Oct 19, 2012: Cooler Weekend, Then Warmer

Forecast Highlights:

– Cooler temps return for weekend; lows in 40s, highs in 60s

– Warming up back to 70s next week

– Colder temperatures to gradually return by end of month


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Weekend Outlook: Cooler, Drier

According to radar estimates, today’s rain event generally brought between 1/2 and 1 inch of rain from NYC and north/west, including parts of southern CT and central Long Island, with some areas observing higher totals. The latest radar shows scattered thunderstorms affecting the eastern parts of the area; isolated to scattered showers, locally heavy, will continue tonight, with partly sunny skies expected for Saturday with highs in the mid 60s inland and the upper 60s to low 70s for the rest of the area and a breezy SW wind.

With mostly clear skies on Saturday night, temperatures will drop into the upper 30s to low 40s for interior north and western areas, with other parts of the area away from NYC generally dropping into the low to mid 40s. The immediate suburbs are expected to be slightly warmer, in the mid to upper 40s, with lows in NYC in the upper 40s to low 50s. Mostly sunny skies are expected again for Sunday with highs in the low to mid 60s inland and the mid to upper 60s for the rest of the area.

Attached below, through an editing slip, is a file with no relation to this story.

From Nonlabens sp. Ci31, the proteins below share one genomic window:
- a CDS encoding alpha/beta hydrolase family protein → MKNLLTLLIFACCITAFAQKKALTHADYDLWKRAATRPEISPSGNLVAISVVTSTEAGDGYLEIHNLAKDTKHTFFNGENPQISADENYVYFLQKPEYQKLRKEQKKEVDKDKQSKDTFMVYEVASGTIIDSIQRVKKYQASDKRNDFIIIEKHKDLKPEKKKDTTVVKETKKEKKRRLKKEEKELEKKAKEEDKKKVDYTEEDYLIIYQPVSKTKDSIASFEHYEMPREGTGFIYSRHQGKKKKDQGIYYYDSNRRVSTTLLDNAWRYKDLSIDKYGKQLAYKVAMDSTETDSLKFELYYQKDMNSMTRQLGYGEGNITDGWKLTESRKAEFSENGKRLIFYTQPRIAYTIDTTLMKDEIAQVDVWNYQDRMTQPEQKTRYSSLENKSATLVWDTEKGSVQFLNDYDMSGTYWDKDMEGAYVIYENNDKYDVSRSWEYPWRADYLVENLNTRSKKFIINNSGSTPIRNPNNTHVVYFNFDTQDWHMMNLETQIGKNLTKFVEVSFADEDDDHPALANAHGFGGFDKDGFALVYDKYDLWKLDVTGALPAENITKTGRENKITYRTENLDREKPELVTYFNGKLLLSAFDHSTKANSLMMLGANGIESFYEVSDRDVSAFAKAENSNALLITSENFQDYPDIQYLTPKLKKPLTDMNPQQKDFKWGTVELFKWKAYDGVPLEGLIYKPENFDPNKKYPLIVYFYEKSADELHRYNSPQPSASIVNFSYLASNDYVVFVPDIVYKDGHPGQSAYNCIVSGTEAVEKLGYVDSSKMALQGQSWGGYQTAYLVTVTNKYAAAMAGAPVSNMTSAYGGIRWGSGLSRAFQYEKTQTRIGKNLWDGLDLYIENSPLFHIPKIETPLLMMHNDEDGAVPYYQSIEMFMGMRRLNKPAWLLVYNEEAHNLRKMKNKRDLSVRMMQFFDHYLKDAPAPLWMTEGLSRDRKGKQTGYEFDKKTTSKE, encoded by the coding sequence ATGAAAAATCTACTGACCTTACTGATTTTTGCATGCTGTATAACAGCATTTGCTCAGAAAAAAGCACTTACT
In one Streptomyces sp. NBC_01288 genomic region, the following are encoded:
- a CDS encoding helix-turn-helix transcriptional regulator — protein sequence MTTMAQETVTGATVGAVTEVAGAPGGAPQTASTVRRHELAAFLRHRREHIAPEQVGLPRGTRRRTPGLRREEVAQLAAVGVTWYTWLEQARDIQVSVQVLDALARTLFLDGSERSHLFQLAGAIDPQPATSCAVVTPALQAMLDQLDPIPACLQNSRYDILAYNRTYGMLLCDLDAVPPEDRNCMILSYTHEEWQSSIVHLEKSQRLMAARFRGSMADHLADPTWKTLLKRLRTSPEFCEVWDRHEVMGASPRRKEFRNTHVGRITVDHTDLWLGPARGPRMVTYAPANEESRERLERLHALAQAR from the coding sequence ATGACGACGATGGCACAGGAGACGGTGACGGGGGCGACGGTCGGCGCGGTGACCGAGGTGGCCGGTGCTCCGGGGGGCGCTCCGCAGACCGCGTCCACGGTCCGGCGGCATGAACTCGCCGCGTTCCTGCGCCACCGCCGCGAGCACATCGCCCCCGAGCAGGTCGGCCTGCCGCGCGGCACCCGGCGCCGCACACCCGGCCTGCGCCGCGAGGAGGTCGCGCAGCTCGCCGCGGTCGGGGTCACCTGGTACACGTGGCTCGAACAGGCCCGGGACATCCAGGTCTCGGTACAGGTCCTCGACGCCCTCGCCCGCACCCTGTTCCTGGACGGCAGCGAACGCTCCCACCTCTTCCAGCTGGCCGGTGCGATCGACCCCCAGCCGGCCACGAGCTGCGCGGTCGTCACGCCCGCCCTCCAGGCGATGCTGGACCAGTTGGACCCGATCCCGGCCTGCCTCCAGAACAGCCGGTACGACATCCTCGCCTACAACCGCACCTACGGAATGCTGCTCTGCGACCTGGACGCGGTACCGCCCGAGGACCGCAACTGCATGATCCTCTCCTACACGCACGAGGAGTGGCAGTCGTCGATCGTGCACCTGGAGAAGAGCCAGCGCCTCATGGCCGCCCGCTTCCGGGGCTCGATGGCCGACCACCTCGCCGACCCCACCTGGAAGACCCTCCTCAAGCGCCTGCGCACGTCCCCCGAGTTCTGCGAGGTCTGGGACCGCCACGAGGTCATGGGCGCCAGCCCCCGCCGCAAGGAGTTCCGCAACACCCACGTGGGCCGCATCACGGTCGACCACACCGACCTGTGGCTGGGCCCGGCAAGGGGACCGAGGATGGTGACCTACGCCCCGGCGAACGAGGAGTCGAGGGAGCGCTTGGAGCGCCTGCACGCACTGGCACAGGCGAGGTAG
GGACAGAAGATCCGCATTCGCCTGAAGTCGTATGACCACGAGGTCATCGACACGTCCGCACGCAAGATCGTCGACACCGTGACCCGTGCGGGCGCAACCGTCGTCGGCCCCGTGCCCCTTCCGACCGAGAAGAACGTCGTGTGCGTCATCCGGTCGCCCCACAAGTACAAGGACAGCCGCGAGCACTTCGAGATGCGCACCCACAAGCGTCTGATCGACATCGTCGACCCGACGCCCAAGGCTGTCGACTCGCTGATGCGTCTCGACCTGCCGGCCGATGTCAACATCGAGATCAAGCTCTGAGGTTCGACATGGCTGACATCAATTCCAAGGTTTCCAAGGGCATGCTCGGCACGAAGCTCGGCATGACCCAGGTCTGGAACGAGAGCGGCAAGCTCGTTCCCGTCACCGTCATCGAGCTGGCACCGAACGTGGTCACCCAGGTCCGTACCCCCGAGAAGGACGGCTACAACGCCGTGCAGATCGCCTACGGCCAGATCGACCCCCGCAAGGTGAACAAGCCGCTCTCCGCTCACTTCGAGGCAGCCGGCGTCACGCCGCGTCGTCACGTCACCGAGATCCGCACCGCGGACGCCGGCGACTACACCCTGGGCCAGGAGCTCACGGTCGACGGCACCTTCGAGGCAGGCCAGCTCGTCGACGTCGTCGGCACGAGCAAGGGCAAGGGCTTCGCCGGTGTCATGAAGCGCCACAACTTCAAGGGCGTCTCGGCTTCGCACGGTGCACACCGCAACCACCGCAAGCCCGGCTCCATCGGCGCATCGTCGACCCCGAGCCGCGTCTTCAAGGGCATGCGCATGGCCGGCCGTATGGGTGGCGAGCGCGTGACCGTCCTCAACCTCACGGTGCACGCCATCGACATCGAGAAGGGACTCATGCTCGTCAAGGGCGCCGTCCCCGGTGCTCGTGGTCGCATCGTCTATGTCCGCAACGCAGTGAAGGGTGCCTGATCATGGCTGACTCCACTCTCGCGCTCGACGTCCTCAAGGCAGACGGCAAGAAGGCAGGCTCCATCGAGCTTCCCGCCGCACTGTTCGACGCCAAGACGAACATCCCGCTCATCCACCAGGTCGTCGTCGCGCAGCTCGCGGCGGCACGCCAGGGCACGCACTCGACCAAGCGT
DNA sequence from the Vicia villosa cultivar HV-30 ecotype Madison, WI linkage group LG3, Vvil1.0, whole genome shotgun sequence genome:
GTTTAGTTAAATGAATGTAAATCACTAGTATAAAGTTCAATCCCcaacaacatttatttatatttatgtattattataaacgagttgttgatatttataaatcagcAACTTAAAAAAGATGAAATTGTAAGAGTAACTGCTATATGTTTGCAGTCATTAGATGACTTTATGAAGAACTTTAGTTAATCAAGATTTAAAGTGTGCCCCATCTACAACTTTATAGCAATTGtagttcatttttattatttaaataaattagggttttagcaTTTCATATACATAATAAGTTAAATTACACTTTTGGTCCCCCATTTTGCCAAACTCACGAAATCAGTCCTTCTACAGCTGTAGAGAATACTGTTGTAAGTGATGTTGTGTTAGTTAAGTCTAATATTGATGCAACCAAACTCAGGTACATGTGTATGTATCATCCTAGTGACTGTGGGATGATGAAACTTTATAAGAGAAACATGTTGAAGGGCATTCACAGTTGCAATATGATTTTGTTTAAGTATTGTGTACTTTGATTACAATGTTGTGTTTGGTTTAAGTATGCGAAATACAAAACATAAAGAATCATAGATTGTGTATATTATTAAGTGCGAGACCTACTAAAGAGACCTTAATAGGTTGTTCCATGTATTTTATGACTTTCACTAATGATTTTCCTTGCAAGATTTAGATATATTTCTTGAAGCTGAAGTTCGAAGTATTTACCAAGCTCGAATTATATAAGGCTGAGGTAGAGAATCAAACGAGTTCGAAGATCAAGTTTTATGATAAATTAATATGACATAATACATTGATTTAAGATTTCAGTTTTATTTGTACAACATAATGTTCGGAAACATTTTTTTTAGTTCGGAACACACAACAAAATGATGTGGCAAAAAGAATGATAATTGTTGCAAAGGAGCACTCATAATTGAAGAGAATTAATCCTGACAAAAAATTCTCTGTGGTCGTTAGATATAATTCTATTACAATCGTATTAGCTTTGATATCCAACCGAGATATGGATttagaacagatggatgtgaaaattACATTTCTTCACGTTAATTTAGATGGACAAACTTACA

Next Week’s Outlook: Warmer, Mostly Dry

With a strong trough stuck near the NW US, ridging is expected for the eastern half of the United States, while a trough in southeastern Canada south of a strong block east of Greenland will prevent ridging from building too far north, with the Northeast starting out cooler. Temperatures are generally expected to stay in the mid 60s to low 70s across the area, with the warmest temperatures near and SW of NYC and the coolest temperatures in the northern and NE parts of the area. Some showers are possible on Tuesday and Wednesday, especially north of NYC and in southern Connecticut.

Model solutions begin to diverge going into late next week as the GFS develops a strong low pressure in the north central US, producing a blizzard from Minnesota into southern Canada, while the ECM has a weaker cold front moving through the area in the late week, followed by rising 500mb heights and briefly warmer temperatures ahead of an arctic cold outbreak. The CMC model maintains a generally zonal flow across the county, although its long range is not very reliable. More on the longer range outlook will be discussed with Sunday’s long range pattern outlook, although the potential is still there for a colder pattern to develop towards the very end of October or early November, although should this happen, the core of the cold is unlikely to end up over the region.

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